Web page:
The Lab, Theatre Royal Plymouth
An intense 50 minutes of role play proves unsettling and compelling as award-winning director and ubiquitous Artistic Director Patrick Sandford reveals a shocking secret.
Clearly cathartic for Sandford, nonetheless Groomed is his own candid and shocking tale of systematic childhood abuse by his primary school teacher, the blind eye turned by witnesses to the heinous acts and the devious inveigling, by means of Mateus Rosé, to secure an invitation to the family table for afternoon tea.
Honesty abounds in the exploration of confused feelings: horror and revulsion, rejection and survival with language—poetic at times—evoking a past that it has taken Sandford decades to face and years to lay the ghosts as best he can.
Emotions are raw and props simple—a child’s chair, starkly tiny next to the adult desk; a fountain pen; helium balloons and a cardboard proscenium full of promise and escape while saxophonist Jade Gall punctuates the building tension with Simon Slater’s at times strident and shrieking, at times mournful or upbeat, score.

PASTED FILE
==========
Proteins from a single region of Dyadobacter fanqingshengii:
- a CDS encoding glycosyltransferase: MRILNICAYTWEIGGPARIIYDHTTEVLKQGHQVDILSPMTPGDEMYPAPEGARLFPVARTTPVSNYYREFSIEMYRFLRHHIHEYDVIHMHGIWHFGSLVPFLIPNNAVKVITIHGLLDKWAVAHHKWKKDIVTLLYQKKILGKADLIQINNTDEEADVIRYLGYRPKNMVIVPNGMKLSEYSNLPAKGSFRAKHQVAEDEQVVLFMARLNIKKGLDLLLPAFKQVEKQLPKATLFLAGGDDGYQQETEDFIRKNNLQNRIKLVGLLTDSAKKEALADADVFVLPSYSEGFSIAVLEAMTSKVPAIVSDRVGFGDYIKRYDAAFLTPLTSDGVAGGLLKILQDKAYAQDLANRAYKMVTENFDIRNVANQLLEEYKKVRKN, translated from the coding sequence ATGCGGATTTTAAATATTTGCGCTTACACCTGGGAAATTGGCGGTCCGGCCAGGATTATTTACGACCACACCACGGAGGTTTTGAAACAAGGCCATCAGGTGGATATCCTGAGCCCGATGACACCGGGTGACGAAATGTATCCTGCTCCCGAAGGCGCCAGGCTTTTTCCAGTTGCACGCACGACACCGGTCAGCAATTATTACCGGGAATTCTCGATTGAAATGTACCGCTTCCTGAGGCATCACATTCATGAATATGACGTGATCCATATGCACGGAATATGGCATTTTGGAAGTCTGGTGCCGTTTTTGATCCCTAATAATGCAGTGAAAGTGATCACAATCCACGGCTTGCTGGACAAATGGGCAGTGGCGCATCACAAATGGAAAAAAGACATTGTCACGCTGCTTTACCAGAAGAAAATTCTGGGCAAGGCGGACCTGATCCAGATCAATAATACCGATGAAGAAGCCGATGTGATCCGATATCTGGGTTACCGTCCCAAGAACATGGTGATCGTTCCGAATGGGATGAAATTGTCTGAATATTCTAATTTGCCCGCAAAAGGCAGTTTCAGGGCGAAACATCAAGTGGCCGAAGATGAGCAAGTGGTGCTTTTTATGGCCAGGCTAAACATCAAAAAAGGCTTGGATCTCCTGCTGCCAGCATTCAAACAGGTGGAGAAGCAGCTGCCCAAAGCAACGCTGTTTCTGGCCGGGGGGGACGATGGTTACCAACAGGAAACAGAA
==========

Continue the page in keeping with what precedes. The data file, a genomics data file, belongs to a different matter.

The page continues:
Analogies with Ancient Greece and whispering rushes seem somewhat contrived but perhaps a more understandable parallel is that used of Lieutenant Hiroo Onoda who continued for many years to hide out in the jungle believing the war to be ongoing. As Sandford relays, it was not until his commanding officer relieved him of his duties and he was commended for his diligence, that Onoda would indeed believe it was all over.
Groomed is a tough watch but Sandford is to be commended for his diligence—and his attempts to understand his abuser, forgive those that did nothing, bring openness to a difficult subject and highlight available support.
Note that there is a Q&A after each show which includes victims and welcomes discussion so don’t prepay parking.
Reviewer: Karen Bussell